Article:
The 5 Characteristics of Great School Culture

The 5 Characteristics of Great School Culture

  Recently, we announced the launch of our latest cohort of our 4 Day Coaching Programme to Maximise School Performance.   In preparation for the programme, I have been reflecting on the features of school cultures that serve to grow adults and foster outstanding staff performance.   As I did so, I was reminded of research carried out by Stoll and Fink at the Institute of Education. Their research identified a number of school cultural norms that they cite as evidence for strong, positive school cultures.   They assert that if these norms are weak or non-existent within a school, then growth and development at both an individual and organisational level are severely hampered.   Out of the norms which they identified, I believe there are five that are essential, for creating genuine school cultures in which all adults and young people thrive.   As you read through these, I’d encourage you to reflect on each of the norms below and perhaps consider these questions:   – To what extent are these norms present in your school culture? – Which norms are strengths and would act as enablers for the development of a positive culture in your school? – Which norms are weaknesses/areas for development and might act as potential barriers for the development of a positive culture in your school? – What strategies could be developed for overcoming these barriers?   1. Shared Goals & Vision – We know where we’re going   When individuals are empowered to take ownership of their goals it can cause a shift in the culture of a school. As individuals learn how to work in alignment with the school’s vision and values, a new set of relationship... LEARN MORE
Secret Headteacher – What Every Governor Needs to Know About Supporting Headteachers

Secret Headteacher – What Every Governor Needs to Know About Supporting Headteachers

For the last three years, I have been the headteacher at a special needs school. When I first joined the school, it was very much going through a difficult period of transition. The head and the deputy head had both left at the same time, and so had left the school without any real leadership and in a state of instability. So I was brought in, relatively inexperienced and without any real leadership support, to make some substantial changes.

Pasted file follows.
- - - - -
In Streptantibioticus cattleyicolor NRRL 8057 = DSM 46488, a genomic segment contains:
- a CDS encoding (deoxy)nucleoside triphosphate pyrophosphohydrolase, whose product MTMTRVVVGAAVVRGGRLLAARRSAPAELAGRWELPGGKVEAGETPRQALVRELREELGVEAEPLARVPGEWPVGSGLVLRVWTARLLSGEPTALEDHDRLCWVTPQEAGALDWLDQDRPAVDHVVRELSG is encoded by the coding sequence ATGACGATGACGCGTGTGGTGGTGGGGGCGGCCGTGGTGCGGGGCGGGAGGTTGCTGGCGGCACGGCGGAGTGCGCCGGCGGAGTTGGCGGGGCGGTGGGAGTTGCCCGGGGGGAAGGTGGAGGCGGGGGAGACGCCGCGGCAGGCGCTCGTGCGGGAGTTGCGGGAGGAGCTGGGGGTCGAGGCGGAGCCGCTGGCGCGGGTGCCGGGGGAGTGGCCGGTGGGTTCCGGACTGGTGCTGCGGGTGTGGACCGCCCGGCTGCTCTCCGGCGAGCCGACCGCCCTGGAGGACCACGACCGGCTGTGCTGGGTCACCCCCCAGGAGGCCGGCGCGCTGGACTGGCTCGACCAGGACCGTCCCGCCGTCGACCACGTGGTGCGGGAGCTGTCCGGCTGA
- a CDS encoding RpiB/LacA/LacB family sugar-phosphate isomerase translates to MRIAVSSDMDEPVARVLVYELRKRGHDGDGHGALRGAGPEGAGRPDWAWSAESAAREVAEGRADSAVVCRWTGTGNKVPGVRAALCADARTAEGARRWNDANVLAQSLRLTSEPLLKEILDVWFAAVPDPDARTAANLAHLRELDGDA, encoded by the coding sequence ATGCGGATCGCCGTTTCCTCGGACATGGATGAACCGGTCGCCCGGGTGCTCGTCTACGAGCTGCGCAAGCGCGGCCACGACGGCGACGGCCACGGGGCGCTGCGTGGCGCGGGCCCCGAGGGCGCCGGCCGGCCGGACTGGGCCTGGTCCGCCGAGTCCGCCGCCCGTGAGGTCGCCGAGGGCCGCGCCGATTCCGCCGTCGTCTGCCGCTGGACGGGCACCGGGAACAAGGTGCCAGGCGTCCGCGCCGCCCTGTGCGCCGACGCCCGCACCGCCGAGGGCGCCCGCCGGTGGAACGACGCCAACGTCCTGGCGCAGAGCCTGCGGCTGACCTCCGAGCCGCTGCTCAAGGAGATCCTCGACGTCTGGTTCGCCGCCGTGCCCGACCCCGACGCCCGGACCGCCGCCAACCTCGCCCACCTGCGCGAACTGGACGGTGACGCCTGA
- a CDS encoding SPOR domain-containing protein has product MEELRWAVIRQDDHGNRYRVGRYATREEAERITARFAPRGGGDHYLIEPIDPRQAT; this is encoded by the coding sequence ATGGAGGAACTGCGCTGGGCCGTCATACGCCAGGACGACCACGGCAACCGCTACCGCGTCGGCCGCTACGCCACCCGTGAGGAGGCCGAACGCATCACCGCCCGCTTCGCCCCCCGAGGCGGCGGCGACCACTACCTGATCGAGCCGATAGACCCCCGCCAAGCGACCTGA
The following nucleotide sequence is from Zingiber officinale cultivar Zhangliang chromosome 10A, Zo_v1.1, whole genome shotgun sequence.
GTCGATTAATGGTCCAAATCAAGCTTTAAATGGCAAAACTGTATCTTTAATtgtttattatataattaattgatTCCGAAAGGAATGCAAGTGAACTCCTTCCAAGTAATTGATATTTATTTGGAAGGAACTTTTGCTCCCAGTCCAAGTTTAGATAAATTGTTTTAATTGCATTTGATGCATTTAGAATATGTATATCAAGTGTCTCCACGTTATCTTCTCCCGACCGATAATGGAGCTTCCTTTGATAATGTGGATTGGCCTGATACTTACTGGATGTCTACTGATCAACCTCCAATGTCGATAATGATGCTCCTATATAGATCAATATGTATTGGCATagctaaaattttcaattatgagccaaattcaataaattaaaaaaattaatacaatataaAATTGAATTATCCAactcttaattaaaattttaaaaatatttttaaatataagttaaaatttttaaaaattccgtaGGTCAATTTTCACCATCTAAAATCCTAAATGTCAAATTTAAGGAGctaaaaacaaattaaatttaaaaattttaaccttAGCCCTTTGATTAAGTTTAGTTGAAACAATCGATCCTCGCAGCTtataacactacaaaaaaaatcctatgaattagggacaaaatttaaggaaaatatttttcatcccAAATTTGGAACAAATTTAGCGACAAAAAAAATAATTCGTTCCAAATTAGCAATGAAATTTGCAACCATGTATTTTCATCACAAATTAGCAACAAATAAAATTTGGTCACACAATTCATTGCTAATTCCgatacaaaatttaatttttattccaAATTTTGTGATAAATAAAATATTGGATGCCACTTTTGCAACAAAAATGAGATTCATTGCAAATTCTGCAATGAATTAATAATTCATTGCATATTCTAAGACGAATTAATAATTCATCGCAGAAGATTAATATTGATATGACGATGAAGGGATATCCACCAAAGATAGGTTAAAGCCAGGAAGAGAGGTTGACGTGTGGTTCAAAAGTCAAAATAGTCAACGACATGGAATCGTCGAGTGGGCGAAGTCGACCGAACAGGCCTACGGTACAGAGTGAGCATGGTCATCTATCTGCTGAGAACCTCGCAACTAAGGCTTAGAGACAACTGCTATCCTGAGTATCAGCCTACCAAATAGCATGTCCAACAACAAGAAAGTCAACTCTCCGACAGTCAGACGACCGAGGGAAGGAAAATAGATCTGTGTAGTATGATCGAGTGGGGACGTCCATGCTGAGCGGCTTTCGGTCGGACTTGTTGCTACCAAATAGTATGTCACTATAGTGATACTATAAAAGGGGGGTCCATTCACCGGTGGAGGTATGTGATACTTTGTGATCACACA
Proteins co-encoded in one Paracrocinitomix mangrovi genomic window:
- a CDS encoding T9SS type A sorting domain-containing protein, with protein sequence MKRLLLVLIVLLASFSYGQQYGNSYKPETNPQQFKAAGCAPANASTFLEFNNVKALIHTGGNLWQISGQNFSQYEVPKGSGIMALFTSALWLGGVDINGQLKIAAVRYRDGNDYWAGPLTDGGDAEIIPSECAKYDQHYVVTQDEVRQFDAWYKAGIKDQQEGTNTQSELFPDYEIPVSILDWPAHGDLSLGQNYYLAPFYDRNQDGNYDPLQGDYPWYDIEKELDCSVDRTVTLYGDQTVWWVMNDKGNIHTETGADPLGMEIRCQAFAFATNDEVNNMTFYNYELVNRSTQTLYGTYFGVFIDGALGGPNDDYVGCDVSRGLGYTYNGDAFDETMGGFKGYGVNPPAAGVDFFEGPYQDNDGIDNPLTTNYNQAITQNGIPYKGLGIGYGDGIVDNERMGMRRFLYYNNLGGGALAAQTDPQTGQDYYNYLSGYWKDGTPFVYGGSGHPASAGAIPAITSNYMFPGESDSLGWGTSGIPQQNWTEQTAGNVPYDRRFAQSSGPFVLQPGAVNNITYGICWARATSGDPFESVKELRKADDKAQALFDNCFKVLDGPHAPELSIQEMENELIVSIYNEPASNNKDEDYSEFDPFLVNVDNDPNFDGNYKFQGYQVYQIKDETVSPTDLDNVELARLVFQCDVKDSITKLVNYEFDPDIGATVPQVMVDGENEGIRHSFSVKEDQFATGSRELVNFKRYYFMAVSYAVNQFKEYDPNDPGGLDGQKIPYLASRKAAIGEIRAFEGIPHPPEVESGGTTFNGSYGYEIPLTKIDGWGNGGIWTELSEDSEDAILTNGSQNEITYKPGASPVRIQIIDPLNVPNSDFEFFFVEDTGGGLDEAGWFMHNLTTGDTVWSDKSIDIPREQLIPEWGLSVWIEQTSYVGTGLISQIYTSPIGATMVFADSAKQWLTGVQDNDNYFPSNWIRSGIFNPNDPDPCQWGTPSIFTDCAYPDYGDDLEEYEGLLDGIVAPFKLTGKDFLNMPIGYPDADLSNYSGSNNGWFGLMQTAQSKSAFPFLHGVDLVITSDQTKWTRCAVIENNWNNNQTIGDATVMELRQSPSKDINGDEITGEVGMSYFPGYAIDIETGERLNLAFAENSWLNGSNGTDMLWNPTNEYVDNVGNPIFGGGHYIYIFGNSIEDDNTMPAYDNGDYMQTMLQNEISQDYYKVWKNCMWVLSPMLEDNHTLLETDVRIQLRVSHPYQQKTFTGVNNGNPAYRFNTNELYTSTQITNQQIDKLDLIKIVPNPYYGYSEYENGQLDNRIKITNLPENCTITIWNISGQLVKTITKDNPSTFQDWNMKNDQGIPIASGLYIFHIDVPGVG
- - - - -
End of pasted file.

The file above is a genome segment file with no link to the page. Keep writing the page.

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Why Headteachers Need to Learn to Reflect

Why Headteachers Need to Learn to Reflect

As a Head there are many questions that you are called to answer; questions for which you very often have to justify, defend or give account for your actions and decisions made. These questions are very much bound up in the ‘doing’ of the role, the day to day actions by which much of your role is defined. There are however, another set of questions, which I believe many Heads are called to answer, when they step into the role. Although the reality is, that the frenetic nature of school leadership means that many never even realise this. As a result, they trudge through the day to day, not knowing, not realising, that their inner dis-ease is a call to stop, pause and reflect and to pay attention to the deeper questions of the soul/the person in the role.

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“How 12 Years of Headship changed me” – Headteacher Story

“How 12 Years of Headship changed me” – Headteacher Story